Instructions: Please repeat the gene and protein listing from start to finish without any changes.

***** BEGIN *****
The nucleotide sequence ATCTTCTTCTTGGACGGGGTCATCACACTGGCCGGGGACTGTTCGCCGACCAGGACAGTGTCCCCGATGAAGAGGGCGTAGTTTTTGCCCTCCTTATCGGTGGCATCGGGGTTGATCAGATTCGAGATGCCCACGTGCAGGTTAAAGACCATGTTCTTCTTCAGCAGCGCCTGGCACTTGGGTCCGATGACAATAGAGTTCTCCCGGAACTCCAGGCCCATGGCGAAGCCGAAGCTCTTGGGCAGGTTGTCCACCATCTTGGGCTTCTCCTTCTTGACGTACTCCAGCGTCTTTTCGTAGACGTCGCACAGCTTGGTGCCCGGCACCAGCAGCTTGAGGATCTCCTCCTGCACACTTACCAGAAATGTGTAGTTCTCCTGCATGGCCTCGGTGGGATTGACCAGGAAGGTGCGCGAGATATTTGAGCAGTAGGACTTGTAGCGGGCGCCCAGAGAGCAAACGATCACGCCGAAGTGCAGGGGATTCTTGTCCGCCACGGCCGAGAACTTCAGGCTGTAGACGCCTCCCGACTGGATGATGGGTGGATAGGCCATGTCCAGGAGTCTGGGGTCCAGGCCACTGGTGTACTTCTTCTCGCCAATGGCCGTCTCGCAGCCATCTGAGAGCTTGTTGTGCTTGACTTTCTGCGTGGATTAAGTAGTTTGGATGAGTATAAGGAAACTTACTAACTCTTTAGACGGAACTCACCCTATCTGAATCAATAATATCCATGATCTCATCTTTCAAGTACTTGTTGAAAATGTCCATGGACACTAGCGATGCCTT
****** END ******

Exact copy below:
The nucleotide sequence ATCTTCTTCTTGGACGGGGTCATCACACTGGCCGGGGACTGTTCGCCGACCAGGACAGTGTCCCCGATGAAGAGGGCGTAGTTTTTGCCCTCCTTATCGGTGGCATCGGGGTTGATCAGATTCGAGATGCCCACGTGCAGGTTAAAGACCATGTTCTTCTTCAGCAGCGCCTGGCACTTGGGTCCGATGACAATAGAGTTCTCCCGGAACTCCAGGCCCATGGCGAAGCCGAAGCTCTTGGGCAGGTTGTCCACCATCTTGGGCTTCTCCTTCTTGACGTACTCCAGCGTCTTTTCGTAGACGTCGCACAGCTTGGTGCCCGGCACCAGCAGCTTGAGGATCTCCTCCTGCACACTTACCAGAAATGTGTAGTTCTCCTGCATGGCCTCGGTGGGATTGACCAGGAAGGTGCGCGAGATATTTGAGCAGTAGGACTTGTAGCGGGCGCCCAGAGAGCAAACGATCACGCCGAAGTGCAGGGGATTCTTGTCCGCCACGGCCGAGAACTTCAGGCTGTAGACGCCTCCCGACTGGATGATGGGTGGATAGGCCATGTCCAGGAGTCTGGGGTCCAGGCCACTGGTGTACTTCTTCTCGCCAATGGCCGTCTCGCAGCCATCTGAGAGCTTGTTGTGCTTGACTTTCTGCGTGGATTAAGTAGTTTGGATGAGTATAAGGAAACTTACTAACTCTTTAGACGGAACTCACCCTATCTGAATCAATAATATCCATGATCTCATCTTTCAAGTACTTGTTGAAAATGTCCATGGACACTAGCGATGCCTT